The actual attack, on the other hand, is about as chaotic as has ever been committed to film. A bludgeoning montage of mushroom clouds, panicked rioters, exploding buildings, and faces and milk bottles melting in the flames, it’s a far more graphic affair than The Day After’s tasteful, X-ray freeze frames. Questionably, Jackson even includes a man who’s caught squatting on the toilet (“Bloody hell!”), as well as an extreme close-up of urine pouring from a terrified woman’s pant leg. Still, who can consider matters of taste in the middle of a massacre? Nuclear war is brutal, ugly, and piss-yourself terrifying, Threads argues. Why should its movie depiction be anything different?
For as merciless as that bombing scene is, Threads is primarily remembered for its relentlessly cruel depiction of the aftermath—a grim, hopeless trudge through broken streets littered with grinning corpses and smoldering dead cats, trembling women holding the black, charred remains of tiny babies. As the text dispassionately informs us, burying the bodies is deemed to be impractical, so they’re just left to the rats. Cholera and other diseases run rampant, while radiation-burned victims slop through blood and pus at the local hospital, where the best that doctors can do is saw their limbs off as they bite down on rags.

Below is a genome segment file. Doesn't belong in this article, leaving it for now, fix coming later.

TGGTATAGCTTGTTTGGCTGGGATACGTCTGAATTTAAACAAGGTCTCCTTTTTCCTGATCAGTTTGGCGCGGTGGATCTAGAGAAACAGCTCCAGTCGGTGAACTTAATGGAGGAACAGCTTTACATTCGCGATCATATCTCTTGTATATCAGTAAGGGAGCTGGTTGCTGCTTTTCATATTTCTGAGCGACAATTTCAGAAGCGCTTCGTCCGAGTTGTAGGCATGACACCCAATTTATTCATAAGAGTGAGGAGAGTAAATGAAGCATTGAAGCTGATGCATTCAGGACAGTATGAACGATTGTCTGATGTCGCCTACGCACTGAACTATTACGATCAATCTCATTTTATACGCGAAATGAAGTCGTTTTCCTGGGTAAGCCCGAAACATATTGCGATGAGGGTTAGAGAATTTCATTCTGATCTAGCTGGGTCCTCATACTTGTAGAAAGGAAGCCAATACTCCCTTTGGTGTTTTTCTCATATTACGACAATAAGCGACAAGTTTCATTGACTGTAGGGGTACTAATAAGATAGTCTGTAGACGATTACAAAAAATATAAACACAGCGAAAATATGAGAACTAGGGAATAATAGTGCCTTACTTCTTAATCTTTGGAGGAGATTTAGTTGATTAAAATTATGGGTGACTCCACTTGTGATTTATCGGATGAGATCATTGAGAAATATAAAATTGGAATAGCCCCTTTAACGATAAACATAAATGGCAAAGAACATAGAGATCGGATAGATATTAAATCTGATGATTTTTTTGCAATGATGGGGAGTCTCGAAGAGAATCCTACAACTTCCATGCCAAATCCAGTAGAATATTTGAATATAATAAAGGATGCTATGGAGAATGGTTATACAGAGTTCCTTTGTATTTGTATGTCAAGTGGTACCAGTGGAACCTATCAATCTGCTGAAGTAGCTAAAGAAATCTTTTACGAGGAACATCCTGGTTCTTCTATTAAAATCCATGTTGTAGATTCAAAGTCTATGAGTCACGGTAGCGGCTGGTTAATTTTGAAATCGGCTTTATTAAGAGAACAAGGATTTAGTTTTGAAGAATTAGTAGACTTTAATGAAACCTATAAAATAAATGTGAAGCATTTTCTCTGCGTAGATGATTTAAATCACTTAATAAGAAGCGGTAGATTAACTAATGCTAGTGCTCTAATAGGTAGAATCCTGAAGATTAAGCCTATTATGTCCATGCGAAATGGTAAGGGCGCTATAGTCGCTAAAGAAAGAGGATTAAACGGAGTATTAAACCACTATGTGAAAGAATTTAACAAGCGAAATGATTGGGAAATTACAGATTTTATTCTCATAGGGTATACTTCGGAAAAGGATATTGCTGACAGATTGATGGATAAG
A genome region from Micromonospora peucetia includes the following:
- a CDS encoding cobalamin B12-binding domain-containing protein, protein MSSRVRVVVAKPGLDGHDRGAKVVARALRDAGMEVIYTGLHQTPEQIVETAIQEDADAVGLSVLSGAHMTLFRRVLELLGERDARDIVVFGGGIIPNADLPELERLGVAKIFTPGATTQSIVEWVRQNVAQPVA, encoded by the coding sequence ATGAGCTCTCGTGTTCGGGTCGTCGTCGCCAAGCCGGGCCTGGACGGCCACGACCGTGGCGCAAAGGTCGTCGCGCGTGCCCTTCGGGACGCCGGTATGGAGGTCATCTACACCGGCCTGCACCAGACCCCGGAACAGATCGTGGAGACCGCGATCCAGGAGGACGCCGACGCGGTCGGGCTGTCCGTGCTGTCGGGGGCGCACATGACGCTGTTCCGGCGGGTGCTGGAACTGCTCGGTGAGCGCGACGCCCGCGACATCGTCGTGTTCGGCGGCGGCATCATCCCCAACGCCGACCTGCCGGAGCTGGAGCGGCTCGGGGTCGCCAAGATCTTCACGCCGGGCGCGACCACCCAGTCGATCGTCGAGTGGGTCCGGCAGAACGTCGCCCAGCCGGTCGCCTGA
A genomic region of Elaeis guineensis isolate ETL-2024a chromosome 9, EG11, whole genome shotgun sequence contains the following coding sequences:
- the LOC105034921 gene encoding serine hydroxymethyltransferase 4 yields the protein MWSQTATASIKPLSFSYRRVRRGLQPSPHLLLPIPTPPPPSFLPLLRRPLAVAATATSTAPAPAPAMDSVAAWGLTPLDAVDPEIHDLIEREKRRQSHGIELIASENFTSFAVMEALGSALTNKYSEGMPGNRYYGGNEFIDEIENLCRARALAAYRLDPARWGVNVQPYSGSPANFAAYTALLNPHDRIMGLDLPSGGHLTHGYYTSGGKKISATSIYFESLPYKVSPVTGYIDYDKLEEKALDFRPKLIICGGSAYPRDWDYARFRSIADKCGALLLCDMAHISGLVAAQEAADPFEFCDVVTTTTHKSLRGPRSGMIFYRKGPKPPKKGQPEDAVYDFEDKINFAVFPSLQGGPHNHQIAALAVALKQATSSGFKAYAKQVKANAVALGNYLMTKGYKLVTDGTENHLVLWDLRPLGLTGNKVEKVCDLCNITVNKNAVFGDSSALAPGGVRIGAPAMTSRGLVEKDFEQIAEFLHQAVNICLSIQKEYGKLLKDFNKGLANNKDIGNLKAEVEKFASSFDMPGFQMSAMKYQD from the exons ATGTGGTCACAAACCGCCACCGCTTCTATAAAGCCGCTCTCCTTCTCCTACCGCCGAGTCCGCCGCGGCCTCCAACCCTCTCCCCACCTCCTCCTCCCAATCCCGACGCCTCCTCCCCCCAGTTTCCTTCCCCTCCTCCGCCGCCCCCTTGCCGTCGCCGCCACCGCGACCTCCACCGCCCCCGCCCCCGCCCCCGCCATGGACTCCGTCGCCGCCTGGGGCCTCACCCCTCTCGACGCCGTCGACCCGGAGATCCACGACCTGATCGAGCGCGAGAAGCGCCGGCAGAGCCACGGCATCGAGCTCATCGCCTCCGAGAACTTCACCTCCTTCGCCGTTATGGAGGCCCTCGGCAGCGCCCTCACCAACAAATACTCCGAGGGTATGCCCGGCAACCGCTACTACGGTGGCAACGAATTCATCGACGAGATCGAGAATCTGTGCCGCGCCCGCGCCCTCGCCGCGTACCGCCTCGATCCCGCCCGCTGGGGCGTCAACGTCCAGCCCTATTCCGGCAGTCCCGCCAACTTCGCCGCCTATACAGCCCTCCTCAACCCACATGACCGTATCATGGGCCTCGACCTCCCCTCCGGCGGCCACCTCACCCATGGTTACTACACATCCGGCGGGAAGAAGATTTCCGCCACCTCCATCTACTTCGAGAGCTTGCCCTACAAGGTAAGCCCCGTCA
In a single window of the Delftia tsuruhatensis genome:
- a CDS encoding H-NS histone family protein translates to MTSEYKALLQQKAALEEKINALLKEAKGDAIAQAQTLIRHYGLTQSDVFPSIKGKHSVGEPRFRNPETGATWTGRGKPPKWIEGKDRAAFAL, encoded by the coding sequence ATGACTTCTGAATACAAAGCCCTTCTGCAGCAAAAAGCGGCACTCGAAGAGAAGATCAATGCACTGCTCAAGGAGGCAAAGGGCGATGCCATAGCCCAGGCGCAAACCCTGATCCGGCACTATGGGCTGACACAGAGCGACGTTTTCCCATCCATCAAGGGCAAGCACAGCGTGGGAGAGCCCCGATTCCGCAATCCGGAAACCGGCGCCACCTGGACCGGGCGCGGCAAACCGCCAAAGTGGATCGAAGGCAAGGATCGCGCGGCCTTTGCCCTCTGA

Later, the military rounds up the able-bodied to work in “reconstruction” camps, while the old and infirm starve to death; in the apocalypse, only the cockroaches and the British class system are guaranteed to survive. And as the food supplies dwindle and atomic dust blots out the sun, Ruth and her fellow refugees (Jimmy is assumed to have died in the blast, though his idiot friend sticks around) stumble off into nearby farm towns, reduced to eating rotting sheep carcasses raw in the freezing cold. Ruth, at least, manages to keep her strength long enough to give birth to her daughter, gnawing the umbilical cord off herself.